One theory, espoused frequently by TrueHoop’s Henry Abbott, is that offenses suffer from being too predictable and relying on isolations for their star players rather than balanced offenses. We can’t entirely test that theory, since we don’t know what led to each shot, but we can compare how players with many attempts to tie or take the lead performed as compared to those with few attempts, presumably role players getting a feed from a star to take an open shot.

Here’s how the statistics break down by the number of attempts the player had:

Att  FGA    FG%    2P%    3P%   eFG%  
10+  36   .222   .222   .222   .250
9    45   .378   .462   .263   .433
8    56   .321   .425   .063   .330
7    63   .333   .423   .270   .413
6    48   .250   .259   .238   .302
5    75   .280   .317   .235   .333
4    56   .250   .333   .154   .286
3    81   .309   .447   .186   .358
2    86   .267   .400   .122   .297
1    64   .281   .333   .226   .336  
Tot 610   .290   .366   .199   .335  
5+  323   .300   .353   .228   .348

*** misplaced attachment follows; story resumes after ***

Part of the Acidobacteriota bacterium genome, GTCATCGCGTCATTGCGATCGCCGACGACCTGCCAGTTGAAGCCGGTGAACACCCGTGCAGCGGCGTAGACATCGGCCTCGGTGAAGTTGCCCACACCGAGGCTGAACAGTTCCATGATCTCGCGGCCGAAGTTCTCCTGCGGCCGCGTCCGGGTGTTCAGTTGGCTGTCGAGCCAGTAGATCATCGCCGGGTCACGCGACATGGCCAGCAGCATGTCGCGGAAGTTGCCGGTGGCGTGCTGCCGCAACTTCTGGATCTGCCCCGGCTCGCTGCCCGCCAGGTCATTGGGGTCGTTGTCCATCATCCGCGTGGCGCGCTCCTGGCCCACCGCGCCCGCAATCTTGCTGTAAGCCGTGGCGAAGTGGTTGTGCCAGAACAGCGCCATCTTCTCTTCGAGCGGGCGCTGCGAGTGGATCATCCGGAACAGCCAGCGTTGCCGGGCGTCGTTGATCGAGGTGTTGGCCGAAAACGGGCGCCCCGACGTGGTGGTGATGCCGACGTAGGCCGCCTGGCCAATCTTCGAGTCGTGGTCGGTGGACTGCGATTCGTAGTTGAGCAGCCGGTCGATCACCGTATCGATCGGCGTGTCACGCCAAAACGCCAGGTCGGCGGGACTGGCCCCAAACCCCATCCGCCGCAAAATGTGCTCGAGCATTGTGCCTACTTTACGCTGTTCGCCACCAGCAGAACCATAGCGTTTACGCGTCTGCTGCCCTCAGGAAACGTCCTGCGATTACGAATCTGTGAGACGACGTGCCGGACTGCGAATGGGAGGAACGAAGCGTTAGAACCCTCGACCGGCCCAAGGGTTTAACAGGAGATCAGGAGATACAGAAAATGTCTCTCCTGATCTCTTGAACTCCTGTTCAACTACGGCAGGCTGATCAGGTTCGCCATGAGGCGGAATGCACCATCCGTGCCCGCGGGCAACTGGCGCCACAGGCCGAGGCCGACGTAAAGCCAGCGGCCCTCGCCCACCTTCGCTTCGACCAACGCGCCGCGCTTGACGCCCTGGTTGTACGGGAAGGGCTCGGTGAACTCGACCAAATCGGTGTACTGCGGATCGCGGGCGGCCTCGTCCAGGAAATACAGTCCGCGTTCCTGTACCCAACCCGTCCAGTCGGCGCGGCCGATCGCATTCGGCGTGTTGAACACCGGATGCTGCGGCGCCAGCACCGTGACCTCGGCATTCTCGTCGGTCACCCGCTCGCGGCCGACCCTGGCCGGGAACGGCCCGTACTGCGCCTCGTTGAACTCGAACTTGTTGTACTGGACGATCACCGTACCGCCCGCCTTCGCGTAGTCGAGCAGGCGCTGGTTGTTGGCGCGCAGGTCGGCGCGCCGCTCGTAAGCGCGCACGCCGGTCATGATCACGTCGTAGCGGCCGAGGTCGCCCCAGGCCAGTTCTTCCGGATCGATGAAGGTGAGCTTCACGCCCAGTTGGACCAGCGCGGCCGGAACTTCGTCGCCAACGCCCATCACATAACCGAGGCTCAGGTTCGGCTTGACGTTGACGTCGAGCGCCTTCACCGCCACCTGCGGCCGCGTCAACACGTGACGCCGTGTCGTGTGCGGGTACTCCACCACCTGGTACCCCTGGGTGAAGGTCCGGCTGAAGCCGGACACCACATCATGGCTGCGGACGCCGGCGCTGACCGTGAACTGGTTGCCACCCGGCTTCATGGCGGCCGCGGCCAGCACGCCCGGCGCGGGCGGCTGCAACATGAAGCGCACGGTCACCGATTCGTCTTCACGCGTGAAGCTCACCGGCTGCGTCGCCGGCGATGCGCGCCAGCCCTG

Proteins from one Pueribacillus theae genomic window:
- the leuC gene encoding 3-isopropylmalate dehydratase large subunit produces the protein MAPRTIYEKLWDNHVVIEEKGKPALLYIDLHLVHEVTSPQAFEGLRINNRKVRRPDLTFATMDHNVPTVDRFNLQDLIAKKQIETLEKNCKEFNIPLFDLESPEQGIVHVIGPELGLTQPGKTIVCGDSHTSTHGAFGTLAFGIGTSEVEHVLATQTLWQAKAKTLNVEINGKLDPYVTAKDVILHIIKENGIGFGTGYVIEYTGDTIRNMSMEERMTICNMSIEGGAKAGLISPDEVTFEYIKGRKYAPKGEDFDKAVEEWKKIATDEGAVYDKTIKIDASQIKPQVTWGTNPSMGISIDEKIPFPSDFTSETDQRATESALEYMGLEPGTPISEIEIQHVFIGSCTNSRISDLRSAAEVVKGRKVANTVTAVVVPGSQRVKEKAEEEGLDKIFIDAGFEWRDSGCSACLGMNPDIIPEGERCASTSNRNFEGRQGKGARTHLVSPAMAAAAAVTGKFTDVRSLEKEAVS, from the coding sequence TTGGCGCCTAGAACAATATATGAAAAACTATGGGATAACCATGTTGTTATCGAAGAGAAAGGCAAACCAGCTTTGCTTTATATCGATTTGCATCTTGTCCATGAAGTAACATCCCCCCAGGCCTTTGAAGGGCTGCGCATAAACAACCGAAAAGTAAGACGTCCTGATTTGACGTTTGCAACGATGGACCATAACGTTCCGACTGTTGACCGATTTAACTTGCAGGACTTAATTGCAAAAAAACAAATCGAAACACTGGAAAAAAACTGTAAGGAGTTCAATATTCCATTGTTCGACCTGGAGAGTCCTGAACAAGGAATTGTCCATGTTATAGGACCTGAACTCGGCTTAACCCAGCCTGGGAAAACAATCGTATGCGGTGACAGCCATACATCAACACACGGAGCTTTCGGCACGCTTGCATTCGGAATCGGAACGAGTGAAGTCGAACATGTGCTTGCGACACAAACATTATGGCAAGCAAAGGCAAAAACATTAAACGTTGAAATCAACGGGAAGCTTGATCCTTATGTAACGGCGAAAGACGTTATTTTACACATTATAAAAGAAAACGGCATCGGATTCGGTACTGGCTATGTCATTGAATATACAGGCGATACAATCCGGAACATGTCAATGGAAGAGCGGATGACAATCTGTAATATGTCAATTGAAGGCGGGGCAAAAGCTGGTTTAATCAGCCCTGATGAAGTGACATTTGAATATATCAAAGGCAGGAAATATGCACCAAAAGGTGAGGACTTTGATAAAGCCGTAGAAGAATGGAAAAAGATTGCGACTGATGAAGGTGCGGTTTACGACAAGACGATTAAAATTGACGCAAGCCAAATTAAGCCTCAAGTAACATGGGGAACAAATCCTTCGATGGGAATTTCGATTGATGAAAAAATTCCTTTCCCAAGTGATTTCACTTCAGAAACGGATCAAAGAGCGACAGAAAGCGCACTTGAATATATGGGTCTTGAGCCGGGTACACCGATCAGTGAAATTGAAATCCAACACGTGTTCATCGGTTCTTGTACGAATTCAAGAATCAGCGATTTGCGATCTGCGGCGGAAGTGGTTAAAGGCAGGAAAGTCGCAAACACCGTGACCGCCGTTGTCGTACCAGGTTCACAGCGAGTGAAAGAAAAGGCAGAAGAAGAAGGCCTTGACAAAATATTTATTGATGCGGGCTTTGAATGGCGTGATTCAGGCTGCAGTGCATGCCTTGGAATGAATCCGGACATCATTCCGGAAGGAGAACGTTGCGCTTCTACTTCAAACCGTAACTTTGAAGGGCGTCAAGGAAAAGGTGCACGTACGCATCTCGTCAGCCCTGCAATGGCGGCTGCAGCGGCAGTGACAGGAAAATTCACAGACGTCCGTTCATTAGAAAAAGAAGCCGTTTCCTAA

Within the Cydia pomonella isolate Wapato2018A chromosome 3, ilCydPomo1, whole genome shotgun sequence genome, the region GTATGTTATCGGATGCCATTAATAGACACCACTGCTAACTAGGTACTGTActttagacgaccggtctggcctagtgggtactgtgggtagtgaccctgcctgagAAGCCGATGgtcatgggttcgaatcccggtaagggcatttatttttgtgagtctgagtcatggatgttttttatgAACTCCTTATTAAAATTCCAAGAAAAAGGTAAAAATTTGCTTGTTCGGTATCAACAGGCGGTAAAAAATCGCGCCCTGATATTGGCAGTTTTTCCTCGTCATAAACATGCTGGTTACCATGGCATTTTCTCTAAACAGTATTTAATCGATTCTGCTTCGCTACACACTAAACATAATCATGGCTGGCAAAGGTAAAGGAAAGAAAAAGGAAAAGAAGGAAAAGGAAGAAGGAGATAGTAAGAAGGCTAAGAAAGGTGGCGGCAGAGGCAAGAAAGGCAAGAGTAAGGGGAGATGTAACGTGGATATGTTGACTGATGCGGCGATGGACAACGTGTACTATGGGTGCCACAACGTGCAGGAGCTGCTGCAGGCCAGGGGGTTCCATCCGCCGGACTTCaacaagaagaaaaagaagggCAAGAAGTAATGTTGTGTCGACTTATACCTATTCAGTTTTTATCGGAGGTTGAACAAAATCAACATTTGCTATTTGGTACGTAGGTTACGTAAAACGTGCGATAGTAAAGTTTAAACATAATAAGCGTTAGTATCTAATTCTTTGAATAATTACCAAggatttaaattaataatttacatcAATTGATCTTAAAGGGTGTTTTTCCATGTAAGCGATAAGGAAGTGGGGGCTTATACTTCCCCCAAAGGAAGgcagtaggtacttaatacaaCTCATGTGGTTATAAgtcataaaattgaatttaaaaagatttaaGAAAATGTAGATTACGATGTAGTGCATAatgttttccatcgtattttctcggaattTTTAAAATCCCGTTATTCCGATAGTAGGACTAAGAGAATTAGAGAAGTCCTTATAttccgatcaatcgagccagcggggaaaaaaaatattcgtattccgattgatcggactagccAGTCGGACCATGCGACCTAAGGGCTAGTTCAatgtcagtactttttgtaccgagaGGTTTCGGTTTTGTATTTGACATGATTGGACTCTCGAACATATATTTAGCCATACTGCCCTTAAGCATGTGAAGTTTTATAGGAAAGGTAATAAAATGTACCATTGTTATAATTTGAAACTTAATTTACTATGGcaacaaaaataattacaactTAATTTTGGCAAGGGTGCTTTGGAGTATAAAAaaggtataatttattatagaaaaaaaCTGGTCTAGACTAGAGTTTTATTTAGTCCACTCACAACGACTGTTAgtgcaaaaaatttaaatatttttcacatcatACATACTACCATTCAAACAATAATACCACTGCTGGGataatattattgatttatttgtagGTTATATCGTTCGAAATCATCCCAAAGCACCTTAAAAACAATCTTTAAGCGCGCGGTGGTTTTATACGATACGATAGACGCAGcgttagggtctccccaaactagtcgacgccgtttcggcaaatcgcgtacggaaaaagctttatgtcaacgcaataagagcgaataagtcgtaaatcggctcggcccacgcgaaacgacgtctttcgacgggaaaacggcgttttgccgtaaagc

4-  287   .279   .384   .170   .321

Even when we aggregate by number of shot attempts, the sample sizes are still tiny and the data noisy. Still, we distinctly do not see the pattern we’d expect if teams go to their stars too frequently. In fact, because of their superior three-point shooting, players with many attempts to tie or take the lead tend to be slightly more efficient than players with few of them. Mostly, the numbers tend to show that the attempts are more or less being distributed as they should. In a world with perfect game theory, the percentages for all levels of attempts would end up the same. We’re apparently not as far from that as you might think.

Lin Before Lin

Filed under: Uncategorized — Kevin Pelton @ 4:49 am

In the wake of Jeremy Lin‘s astonishing rise from obscurity, NBA writers are struggling to find a precedent for a young player unexpectedly dominating during his first opportunity to play in the league. I watched one of the best examples unfold in person. During the first two weeks of the 2003-04 season, Ronald Murray–better known as “Flip”–was one of the NBA’s leading scorers as he filled in for an injured Ray Allen.